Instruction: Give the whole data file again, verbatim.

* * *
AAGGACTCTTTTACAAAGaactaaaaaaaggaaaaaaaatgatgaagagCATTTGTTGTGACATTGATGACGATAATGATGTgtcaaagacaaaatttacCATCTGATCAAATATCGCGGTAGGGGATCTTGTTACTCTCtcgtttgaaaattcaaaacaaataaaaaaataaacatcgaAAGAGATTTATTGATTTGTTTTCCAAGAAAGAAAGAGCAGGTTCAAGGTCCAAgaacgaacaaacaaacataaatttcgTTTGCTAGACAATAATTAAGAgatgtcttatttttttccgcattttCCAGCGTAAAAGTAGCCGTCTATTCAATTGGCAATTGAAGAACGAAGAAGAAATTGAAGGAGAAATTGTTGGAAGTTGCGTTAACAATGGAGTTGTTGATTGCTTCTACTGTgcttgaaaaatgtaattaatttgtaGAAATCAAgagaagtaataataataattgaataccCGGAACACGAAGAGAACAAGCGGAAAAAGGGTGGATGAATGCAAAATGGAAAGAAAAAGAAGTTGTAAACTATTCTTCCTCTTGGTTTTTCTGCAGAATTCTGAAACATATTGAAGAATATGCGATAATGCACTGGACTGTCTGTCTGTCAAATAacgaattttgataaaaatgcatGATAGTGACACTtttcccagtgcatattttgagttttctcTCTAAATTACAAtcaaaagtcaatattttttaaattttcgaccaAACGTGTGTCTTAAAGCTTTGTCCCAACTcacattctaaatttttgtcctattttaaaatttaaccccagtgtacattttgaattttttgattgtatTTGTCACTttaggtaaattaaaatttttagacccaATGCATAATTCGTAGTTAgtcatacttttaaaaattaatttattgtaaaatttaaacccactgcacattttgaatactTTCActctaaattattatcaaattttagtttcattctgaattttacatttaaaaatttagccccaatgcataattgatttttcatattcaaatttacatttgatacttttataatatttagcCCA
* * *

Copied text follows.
AAGGACTCTTTTACAAAGaactaaaaaaaggaaaaaaaatgatgaagagCATTTGTTGTGACATTGATGACGATAATGATGTgtcaaagacaaaatttacCATCTGATCAAATATCGCGGTAGGGGATCTTGTTACTCTCtcgtttgaaaattcaaaacaaataaaaaaataaacatcgaAAGAGATTTATTGATTTGTTTTCCAAGAAAGAAAGAGCAGGTTCAAGGTCCAAgaacgaacaaacaaacataaatttcgTTTGCTAGACAATAATTAAGAgatgtcttatttttttccgcattttCCAGCGTAAAAGTAGCCGTCTATTCAATTGGCAATTGAAGAACGAAGAAGAAATTGAAGGAGAAATTGTTGGAAGTTGCGTTAACAATGGAGTTGTTGATTGCTTCTACTGTgcttgaaaaatgtaattaatttgtaGAAATCAAgagaagtaataataataattgaataccCGGAACACGAAGAGAACAAGCGGAAAAAGGGTGGATGAATGCAAAATGGAAAGAAAAAGAAGTTGTAAACTATTCTTCCTCTTGGTTTTTCTGCAGAATTCTGAAACATATTGAAGAATATGCGATAATGCACTGGACTGTCTGTCTGTCAAATAacgaattttgataaaaatgcatGATAGTGACACTtttcccagtgcatattttgagttttctcTCTAAATTACAAtcaaaagtcaatattttttaaattttcgaccaAACGTGTGTCTTAAAGCTTTGTCCCAACTcacattctaaatttttgtcctattttaaaatttaaccccagtgtacattttgaattttttgattgtatTTGTCACTttaggtaaattaaaatttttagacccaATGCATAATTCGTAGTTAgtcatacttttaaaaattaatttattgtaaaatttaaacccactgcacattttgaatactTTCActctaaattattatcaaattttagtttcattctgaattttacatttaaaaatttagccccaatgcataattgatttttcatattcaaatttacatttgatacttttataatatttagcCCA